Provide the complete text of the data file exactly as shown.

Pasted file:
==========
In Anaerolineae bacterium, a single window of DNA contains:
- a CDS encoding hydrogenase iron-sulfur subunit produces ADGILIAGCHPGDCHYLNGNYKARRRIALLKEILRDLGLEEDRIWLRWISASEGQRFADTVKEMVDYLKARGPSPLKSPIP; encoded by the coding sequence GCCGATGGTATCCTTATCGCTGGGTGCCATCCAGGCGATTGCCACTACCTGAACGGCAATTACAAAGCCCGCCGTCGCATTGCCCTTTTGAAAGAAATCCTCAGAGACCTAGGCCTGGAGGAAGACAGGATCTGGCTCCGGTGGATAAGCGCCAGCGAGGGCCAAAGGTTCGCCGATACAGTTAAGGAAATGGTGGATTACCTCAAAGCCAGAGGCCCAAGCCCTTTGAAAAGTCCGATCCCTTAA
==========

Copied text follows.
In Anaerolineae bacterium, a single window of DNA contains:
- a CDS encoding hydrogenase iron-sulfur subunit produces ADGILIAGCHPGDCHYLNGNYKARRRIALLKEILRDLGLEEDRIWLRWISASEGQRFADTVKEMVDYLKARGPSPLKSPIP; encoded by the coding sequence GCCGATGGTATCCTTATCGCTGGGTGCCATCCAGGCGATTGCCACTACCTGAACGGCAATTACAAAGCCCGCCGTCGCATTGCCCTTTTGAAAGAAATCCTCAGAGACCTAGGCCTGGAGGAAGACAGGATCTGGCTCCGGTGGATAAGCGCCAGCGAGGGCCAAAGGTTCGCCGATACAGTTAAGGAAATGGTGGATTACCTCAAAGCCAGAGGCCCAAGCCCTTTGAAAAGTCCGATCCCTTAA